Objective: To compare health outcomes following initiation of antiretroviral therapy (ART) for asymptomatic HIV-infected pregnant women at different CD4 levels. Methods: We analyzed data from 706 asymptomatic HIV-infected Ethiopian women initiating ART during pregnancy between February 2012 and October 2016. The outcomes evaluated were CD4 gain, CD4 normalization (CD4 count ≥750 cells/mm 3 ) and occurrence of HIV-related clinical events after twelve months of treatment. Result: On average, CD4 count (cells/mm 3 ) increased from 391 (95% CI: 372–409) at baseline to 523 (95% CI: 495–551) after twelve months of treatment. Rate of CD4 gain was higher among women with baseline CD4 between 350 and 499 compared to CD4 ≥500 (207 versus 6, p < 0.001). But women with baseline CD4 between 350 and 499 could not catch up with women with CD4 ≥500. Women with baseline CD4 ≥500 had significantly higher likelihood of achieving CD4 normalization as compared to those with CD4 between 350 and 499 (AOR = 0.32, 95% CI: 0.13–0.76). No strong evidence of differential risk in the occurrence of HIV-related clinical events. Conclusion: Starting ART for asymptomatic HIV-infected women with CD4 count ≥500 cells/mm 3 was beneficial to preserve or recover immunity after 12 months of treatment in a resource limited setting.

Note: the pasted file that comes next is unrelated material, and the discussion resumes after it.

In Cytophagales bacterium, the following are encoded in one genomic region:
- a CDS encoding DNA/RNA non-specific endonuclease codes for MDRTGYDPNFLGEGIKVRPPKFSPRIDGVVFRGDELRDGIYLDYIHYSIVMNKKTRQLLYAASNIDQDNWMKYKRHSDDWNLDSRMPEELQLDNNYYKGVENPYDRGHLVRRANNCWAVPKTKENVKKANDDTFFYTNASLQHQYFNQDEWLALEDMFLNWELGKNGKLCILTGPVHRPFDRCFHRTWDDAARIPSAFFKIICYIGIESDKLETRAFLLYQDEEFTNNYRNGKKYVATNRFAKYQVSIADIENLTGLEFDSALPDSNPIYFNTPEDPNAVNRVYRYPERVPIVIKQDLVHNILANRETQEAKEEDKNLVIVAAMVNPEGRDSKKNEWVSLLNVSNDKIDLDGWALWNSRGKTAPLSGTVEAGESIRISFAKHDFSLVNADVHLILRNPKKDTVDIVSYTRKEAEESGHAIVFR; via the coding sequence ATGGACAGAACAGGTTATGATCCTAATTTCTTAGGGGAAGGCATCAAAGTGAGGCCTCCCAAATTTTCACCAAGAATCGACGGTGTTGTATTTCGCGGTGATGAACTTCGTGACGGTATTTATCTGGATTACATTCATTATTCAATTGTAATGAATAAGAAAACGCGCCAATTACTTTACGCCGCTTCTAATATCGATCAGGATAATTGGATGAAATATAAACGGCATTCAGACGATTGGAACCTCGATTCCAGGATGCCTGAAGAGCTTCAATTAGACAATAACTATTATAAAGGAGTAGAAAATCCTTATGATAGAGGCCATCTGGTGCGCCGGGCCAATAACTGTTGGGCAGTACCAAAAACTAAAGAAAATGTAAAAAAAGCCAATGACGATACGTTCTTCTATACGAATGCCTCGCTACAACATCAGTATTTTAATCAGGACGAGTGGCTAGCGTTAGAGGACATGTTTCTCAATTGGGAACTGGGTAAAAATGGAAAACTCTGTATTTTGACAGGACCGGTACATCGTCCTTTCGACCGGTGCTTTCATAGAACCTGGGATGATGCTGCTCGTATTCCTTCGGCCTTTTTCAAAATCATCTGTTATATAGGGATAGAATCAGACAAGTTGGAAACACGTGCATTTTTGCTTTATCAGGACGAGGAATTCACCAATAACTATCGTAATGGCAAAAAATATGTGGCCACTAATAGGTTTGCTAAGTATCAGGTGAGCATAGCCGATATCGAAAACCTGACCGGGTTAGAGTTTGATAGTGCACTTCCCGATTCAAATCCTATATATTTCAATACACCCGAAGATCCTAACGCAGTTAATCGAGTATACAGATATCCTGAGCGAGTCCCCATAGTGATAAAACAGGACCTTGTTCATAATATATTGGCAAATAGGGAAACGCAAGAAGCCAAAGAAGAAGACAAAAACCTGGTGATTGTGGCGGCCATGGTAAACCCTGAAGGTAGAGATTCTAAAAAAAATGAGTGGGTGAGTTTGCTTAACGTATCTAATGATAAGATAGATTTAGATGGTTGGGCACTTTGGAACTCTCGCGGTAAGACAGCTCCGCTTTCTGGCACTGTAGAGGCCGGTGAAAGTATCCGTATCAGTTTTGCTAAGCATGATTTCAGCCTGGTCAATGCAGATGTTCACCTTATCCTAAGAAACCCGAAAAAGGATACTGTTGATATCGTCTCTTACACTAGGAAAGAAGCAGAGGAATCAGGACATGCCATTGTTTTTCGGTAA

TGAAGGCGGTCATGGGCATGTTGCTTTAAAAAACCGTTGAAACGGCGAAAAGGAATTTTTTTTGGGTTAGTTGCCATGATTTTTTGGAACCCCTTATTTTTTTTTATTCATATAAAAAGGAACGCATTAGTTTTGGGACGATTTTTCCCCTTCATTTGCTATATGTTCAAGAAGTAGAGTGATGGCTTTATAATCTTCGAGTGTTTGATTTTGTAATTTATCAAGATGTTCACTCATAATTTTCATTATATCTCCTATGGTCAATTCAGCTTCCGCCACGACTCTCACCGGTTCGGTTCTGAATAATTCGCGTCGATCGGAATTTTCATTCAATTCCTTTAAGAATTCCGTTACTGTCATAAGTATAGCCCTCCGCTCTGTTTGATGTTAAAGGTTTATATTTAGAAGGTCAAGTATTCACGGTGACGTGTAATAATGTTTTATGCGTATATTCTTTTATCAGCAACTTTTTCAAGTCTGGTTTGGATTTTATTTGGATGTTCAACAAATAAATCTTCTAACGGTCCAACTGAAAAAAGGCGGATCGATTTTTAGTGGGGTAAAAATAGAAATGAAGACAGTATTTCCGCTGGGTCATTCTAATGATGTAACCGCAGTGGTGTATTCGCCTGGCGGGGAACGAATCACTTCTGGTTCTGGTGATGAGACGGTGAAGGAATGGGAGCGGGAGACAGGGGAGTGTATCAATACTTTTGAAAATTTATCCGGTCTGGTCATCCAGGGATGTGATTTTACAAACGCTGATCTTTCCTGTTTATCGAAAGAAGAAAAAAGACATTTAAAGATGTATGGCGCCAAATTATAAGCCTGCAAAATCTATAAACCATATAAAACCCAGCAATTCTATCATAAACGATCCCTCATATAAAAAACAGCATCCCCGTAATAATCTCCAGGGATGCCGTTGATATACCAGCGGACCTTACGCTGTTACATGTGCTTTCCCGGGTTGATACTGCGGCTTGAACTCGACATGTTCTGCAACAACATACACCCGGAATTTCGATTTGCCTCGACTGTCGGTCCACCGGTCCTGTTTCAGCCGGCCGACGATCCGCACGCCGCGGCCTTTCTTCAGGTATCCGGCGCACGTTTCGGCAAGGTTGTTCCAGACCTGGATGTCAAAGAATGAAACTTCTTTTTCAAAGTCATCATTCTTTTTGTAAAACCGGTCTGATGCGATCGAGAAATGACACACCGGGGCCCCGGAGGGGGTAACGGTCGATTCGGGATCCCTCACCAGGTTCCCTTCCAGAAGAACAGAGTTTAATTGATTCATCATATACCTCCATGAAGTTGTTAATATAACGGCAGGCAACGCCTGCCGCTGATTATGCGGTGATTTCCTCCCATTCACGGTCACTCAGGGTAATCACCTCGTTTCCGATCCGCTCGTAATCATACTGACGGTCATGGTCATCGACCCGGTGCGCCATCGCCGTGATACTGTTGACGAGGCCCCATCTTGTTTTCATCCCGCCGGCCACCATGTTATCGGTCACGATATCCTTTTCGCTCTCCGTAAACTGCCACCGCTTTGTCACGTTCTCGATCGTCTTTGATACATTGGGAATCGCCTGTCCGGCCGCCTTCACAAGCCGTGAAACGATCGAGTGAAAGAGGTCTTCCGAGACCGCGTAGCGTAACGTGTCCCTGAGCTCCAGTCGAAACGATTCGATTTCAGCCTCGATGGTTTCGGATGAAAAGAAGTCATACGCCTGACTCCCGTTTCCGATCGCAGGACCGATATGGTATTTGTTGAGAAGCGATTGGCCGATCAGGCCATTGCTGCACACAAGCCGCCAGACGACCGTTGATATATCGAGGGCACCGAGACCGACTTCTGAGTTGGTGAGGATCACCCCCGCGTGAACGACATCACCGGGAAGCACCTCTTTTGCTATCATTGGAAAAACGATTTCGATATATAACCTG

- Antiretroviral drugs
- Clinical outcome